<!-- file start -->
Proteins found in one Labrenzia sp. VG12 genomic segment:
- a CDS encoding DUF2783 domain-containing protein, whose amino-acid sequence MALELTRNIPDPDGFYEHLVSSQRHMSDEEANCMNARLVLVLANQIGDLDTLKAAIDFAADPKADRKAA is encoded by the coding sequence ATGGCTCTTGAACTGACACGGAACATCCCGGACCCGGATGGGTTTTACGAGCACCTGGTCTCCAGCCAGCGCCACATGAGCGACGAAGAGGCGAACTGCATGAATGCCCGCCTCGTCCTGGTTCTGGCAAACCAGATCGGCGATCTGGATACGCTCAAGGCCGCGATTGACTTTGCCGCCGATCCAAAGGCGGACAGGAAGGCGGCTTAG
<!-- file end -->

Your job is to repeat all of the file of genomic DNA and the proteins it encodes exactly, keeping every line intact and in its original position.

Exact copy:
Proteins found in one Labrenzia sp. VG12 genomic segment:
- a CDS encoding DUF2783 domain-containing protein, whose amino-acid sequence MALELTRNIPDPDGFYEHLVSSQRHMSDEEANCMNARLVLVLANQIGDLDTLKAAIDFAADPKADRKAA is encoded by the coding sequence ATGGCTCTTGAACTGACACGGAACATCCCGGACCCGGATGGGTTTTACGAGCACCTGGTCTCCAGCCAGCGCCACATGAGCGACGAAGAGGCGAACTGCATGAATGCCCGCCTCGTCCTGGTTCTGGCAAACCAGATCGGCGATCTGGATACGCTCAAGGCCGCGATTGACTTTGCCGCCGATCCAAAGGCGGACAGGAAGGCGGCTTAG